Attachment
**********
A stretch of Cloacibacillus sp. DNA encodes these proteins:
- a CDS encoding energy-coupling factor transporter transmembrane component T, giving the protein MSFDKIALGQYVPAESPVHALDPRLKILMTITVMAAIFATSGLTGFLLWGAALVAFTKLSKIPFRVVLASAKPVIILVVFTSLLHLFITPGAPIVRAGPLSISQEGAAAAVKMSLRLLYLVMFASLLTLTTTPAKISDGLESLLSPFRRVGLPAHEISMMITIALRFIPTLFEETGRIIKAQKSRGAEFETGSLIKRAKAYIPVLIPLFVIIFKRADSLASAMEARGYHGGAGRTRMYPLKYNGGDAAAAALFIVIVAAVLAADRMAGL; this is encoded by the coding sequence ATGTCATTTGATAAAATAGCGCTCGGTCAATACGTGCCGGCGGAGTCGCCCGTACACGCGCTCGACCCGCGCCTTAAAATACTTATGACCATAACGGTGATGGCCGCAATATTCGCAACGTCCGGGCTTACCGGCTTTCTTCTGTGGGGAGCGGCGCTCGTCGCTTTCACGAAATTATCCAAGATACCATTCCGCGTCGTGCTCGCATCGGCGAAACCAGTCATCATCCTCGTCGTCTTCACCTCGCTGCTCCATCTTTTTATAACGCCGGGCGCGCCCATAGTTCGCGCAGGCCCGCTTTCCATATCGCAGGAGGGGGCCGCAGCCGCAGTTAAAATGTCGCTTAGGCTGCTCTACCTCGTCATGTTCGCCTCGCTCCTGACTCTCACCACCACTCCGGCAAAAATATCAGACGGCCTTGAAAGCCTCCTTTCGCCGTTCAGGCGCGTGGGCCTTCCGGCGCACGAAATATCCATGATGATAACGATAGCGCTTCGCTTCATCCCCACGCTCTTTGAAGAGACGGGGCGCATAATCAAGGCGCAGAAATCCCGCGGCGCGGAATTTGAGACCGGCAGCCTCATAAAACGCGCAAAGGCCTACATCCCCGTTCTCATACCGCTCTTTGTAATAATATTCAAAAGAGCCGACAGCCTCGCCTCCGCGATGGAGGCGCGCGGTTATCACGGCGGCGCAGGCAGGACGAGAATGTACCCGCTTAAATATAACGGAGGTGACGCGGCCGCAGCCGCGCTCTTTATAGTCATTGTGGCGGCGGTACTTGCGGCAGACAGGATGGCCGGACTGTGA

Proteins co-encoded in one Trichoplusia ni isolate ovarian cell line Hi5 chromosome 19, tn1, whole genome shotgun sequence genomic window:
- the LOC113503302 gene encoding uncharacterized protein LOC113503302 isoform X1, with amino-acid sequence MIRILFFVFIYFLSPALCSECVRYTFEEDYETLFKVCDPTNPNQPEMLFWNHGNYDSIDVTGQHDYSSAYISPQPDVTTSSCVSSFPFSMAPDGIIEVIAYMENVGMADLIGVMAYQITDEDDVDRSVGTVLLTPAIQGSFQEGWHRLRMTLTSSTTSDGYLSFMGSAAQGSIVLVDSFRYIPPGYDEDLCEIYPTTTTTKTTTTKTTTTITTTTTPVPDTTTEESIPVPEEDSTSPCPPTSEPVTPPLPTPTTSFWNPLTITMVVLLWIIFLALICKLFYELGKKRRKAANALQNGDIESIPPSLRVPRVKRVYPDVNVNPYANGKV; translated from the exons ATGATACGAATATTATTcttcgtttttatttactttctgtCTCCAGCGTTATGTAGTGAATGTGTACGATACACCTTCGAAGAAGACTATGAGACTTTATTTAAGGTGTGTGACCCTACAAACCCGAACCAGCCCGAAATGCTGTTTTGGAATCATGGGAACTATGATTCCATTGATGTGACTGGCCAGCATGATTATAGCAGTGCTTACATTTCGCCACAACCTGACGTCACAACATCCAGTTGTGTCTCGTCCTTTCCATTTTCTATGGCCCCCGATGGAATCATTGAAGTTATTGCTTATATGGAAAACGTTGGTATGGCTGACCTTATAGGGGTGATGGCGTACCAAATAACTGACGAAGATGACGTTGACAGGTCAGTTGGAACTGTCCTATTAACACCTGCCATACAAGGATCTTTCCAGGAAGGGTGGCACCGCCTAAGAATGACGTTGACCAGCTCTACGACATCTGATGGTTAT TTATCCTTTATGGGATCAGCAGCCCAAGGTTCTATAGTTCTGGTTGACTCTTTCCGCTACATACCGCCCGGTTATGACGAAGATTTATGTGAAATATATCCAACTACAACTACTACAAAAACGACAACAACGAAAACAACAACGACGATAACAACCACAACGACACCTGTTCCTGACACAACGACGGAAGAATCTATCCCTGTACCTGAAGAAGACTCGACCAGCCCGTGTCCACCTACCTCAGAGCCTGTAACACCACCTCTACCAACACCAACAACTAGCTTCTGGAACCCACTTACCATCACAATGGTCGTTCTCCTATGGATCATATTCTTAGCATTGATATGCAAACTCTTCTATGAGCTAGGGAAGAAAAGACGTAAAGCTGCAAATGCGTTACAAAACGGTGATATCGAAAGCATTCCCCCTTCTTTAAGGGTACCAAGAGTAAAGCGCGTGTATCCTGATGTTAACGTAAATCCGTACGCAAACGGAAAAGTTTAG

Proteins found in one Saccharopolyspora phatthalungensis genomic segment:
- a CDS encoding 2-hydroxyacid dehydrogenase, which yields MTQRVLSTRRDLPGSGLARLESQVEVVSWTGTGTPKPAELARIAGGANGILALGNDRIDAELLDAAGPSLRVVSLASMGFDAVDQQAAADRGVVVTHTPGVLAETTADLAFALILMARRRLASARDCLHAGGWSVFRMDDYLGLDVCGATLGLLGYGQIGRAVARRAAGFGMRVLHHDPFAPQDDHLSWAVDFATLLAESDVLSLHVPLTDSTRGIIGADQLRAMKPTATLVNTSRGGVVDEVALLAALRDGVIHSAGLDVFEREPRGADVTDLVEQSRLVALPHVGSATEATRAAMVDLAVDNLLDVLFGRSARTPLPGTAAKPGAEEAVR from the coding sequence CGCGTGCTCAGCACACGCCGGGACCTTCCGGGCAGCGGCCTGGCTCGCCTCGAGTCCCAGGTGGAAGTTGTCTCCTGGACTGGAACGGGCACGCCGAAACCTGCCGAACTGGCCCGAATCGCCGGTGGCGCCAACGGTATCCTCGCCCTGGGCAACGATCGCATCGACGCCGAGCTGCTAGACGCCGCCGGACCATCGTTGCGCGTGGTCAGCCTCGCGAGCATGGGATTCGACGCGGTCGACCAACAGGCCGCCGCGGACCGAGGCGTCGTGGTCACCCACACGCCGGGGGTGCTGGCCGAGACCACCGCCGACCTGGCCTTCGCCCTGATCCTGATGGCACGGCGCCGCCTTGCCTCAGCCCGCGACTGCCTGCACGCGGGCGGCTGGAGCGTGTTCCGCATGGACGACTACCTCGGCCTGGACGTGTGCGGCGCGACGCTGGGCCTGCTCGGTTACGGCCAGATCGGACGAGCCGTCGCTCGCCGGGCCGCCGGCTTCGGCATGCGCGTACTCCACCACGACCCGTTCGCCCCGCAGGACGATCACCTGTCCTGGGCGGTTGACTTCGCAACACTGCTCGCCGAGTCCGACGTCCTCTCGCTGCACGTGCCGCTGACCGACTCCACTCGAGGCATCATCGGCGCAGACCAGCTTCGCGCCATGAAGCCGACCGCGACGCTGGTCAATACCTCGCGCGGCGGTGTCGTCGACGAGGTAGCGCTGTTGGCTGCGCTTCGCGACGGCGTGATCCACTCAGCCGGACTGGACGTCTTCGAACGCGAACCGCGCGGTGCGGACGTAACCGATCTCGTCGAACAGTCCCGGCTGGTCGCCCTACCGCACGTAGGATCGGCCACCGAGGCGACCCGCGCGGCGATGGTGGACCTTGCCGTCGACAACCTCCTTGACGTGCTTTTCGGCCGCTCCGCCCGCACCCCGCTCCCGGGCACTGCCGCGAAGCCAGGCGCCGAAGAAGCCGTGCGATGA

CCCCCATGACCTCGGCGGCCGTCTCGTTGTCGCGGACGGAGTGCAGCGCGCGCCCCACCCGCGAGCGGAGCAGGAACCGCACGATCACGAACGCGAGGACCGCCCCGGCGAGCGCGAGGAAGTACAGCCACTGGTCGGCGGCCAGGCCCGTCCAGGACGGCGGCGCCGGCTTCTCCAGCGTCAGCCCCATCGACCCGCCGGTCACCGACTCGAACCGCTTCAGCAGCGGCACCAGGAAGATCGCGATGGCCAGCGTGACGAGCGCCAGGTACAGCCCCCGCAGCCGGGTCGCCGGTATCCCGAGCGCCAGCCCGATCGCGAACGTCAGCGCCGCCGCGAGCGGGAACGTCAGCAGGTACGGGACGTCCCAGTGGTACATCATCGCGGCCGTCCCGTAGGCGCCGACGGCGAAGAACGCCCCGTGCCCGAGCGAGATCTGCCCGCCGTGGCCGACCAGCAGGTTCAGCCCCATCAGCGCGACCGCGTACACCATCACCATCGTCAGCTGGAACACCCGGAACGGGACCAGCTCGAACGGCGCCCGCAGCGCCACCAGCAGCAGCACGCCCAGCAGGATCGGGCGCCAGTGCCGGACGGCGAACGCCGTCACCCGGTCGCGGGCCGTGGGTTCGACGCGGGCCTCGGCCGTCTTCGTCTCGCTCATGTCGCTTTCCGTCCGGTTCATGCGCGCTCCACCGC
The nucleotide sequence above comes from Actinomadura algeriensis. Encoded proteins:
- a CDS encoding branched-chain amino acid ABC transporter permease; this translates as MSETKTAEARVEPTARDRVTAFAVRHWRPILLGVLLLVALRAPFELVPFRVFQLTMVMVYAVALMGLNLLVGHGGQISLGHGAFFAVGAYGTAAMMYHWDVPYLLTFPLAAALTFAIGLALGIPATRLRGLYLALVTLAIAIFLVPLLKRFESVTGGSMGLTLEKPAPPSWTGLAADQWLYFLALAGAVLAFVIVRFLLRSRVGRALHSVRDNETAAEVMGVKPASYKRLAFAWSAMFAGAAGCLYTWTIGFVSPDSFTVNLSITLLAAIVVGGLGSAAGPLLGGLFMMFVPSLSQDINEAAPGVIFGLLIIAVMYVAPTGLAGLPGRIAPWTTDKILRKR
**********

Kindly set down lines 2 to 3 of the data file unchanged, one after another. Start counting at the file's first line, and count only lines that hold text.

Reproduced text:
- a CDS encoding energy-coupling factor transporter transmembrane component T, giving the protein MSFDKIALGQYVPAESPVHALDPRLKILMTITVMAAIFATSGLTGFLLWGAALVAFTKLSKIPFRVVLASAKPVIILVVFTSLLHLFITPGAPIVRAGPLSISQEGAAAAVKMSLRLLYLVMFASLLTLTTTPAKISDGLESLLSPFRRVGLPAHEISMMITIALRFIPTLFEETGRIIKAQKSRGAEFETGSLIKRAKAYIPVLIPLFVIIFKRADSLASAMEARGYHGGAGRTRMYPLKYNGGDAAAAALFIVIVAAVLAADRMAGL; this is encoded by the coding sequence ATGTCATTTGATAAAATAGCGCTCGGTCAATACGTGCCGGCGGAGTCGCCCGTACACGCGCTCGACCCGCGCCTTAAAATACTTATGACCATAACGGTGATGGCCGCAATATTCGCAACGTCCGGGCTTACCGGCTTTCTTCTGTGGGGAGCGGCGCTCGTCGCTTTCACGAAATTATCCAAGATACCATTCCGCGTCGTGCTCGCATCGGCGAAACCAGTCATCATCCTCGTCGTCTTCACCTCGCTGCTCCATCTTTTTATAACGCCGGGCGCGCCCATAGTTCGCGCAGGCCCGCTTTCCATATCGCAGGAGGGGGCCGCAGCCGCAGTTAAAATGTCGCTTAGGCTGCTCTACCTCGTCATGTTCGCCTCGCTCCTGACTCTCACCACCACTCCGGCAAAAATATCAGACGGCCTTGAAAGCCTCCTTTCGCCGTTCAGGCGCGTGGGCCTTCCGGCGCACGAAATATCCATGATGATAACGATAGCGCTTCGCTTCATCCCCACGCTCTTTGAAGAGACGGGGCGCATAATCAAGGCGCAGAAATCCCGCGGCGCGGAATTTGAGACCGGCAGCCTCATAAAACGCGCAAAGGCCTACATCCCCGTTCTCATACCGCTCTTTGTAATAATATTCAAAAGAGCCGACAGCCTCGCCTCCGCGATGGAGGCGCGCGGTTATCACGGCGGCGCAGGCAGGACGAGAATGTACCCGCTTAAATATAACGGAGGTGACGCGGCCGCAGCCGCGCTCTTTATAGTCATTGTGGCGGCGGTACTTGCGGCAGACAGGATGGCCGGACTGTGA

Proteins co-encoded in one Trichoplusia ni isolate ovarian cell line Hi5 chromosome 19, tn1, whole genome shotgun sequence genomic window: